Our elders will need loved one’s help and assistance at some point. It’s important to be helpful during this process, rather than a hindrance. There are laws in place to protect seniors and their estate. Because financial elder abuse happens, these bills that have been signed into law, hope to prevent it.
Did you know that isolation is considered a form of abuse? Whether isolating children, adults or the elderly, we aren’t meant to be kept in isolation against our will. In 2018, Senate Bill 1191 was signed into law; it gives law enforcement jurisdiction to step in situations in which elder abuse and isolation is happening. It also gave more voice to the face that elder abuse isn’t just frowned upon, it’s a crime.
Isolation can play into financial elder abuse because it gives the senior limited opportunity to communicate with others to report that they are being mistreated. Specifically relating to conservators in matters of elder care, Assembly Bill 937, signed into law in 2013, provides that a conservator’s control of an elder shall not extend to personal rights. Personal rights could include the elder’s right to receive visitors, telephone calls and personal mail, unless specifically limited by a court order.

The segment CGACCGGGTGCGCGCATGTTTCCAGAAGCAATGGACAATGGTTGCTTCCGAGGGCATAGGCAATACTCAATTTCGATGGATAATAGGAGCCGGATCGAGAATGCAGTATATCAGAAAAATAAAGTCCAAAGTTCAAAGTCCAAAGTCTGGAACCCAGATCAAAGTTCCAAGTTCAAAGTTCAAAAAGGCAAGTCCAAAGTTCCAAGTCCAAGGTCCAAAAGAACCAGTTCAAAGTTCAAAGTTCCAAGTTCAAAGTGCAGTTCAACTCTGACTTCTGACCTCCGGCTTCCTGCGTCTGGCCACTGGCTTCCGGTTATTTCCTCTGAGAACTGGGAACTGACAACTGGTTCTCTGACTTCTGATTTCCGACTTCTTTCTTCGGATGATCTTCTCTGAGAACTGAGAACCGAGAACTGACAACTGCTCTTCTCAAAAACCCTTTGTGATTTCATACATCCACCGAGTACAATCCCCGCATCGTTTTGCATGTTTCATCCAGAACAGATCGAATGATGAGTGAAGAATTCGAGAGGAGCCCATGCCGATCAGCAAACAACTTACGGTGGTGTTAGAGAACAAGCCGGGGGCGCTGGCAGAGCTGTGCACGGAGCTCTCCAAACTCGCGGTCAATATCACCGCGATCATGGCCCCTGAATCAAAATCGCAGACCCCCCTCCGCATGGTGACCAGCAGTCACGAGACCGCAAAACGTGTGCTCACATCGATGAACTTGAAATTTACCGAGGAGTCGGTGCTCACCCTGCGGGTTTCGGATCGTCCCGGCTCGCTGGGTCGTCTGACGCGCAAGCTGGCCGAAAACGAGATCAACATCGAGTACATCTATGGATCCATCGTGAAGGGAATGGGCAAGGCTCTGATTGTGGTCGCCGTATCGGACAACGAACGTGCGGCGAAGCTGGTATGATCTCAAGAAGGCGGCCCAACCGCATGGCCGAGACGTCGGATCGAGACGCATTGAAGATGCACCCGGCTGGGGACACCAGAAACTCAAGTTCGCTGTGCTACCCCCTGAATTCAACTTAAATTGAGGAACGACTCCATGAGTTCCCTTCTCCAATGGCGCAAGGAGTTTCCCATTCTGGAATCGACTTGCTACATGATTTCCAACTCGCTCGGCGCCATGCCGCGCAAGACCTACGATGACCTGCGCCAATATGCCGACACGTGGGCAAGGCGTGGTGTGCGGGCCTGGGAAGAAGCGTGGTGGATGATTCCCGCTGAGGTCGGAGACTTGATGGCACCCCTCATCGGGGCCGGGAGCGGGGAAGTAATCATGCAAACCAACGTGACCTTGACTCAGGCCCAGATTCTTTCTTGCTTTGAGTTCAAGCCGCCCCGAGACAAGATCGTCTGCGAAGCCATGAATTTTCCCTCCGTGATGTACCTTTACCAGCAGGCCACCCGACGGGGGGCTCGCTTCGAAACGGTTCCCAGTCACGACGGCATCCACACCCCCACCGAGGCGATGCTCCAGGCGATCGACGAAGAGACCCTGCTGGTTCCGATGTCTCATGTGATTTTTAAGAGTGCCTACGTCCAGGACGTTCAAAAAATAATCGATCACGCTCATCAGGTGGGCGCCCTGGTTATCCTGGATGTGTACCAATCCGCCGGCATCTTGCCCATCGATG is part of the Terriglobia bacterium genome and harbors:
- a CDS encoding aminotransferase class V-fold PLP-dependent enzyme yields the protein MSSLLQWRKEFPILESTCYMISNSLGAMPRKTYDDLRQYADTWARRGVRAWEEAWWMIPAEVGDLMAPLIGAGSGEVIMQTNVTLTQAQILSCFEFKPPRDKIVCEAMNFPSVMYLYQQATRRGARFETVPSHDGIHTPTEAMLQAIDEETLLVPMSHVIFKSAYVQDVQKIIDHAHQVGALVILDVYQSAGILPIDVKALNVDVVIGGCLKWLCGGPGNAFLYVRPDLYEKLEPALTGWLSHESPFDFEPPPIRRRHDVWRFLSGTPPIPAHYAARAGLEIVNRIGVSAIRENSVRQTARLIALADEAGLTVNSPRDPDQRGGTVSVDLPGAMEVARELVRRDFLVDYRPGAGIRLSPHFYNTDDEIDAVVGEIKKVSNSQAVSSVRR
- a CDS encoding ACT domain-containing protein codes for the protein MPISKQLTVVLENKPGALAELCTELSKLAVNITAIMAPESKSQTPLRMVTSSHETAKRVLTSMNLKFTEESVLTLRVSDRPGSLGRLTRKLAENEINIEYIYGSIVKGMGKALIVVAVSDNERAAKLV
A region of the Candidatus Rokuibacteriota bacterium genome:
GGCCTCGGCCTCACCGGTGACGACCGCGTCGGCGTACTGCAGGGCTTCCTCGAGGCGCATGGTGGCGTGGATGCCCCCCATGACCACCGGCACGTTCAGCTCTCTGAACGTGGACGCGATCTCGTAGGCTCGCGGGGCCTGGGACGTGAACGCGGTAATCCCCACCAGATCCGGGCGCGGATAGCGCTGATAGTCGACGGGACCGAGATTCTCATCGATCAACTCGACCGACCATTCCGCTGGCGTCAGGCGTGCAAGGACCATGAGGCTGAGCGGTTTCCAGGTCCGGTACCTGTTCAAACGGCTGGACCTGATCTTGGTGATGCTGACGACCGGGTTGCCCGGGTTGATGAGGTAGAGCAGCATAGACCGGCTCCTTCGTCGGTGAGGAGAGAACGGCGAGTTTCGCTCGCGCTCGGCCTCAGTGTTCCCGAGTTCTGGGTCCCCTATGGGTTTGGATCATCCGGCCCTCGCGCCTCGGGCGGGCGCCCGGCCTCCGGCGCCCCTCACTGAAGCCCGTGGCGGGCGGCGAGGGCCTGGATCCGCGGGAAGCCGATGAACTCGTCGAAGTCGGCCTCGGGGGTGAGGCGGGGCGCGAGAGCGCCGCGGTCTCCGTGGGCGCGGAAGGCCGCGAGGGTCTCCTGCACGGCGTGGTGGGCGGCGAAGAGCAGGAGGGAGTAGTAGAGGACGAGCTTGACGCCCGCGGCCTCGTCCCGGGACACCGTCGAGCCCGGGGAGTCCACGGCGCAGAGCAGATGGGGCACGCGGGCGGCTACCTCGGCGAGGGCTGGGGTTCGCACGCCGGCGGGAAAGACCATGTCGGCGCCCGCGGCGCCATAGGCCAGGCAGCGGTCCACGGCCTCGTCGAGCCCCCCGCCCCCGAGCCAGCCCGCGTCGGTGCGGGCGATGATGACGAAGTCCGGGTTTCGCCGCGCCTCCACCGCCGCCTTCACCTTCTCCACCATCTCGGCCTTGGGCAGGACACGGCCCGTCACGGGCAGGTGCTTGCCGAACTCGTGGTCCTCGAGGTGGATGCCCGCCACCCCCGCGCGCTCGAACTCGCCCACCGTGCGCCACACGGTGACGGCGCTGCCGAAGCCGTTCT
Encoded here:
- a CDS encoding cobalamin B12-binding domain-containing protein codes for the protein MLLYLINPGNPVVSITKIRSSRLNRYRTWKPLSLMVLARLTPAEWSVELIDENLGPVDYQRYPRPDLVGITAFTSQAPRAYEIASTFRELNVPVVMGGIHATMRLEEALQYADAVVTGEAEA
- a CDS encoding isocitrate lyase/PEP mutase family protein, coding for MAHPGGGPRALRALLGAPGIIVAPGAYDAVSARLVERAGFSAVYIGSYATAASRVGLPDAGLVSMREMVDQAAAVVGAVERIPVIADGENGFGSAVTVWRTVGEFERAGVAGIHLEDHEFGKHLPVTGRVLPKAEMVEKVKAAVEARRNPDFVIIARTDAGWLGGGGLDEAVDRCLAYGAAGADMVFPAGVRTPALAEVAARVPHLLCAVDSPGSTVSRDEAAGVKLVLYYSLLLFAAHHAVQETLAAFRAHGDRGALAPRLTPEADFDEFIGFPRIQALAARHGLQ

The 2018 bill signed into law was essentially an extension of the 2013 bill, in that, it extended the reach of who it can affect and how action can be taken against offenders. Seniors deserve the utmost respect. Just because they need extra care doesn’t mean their personal rights be violated.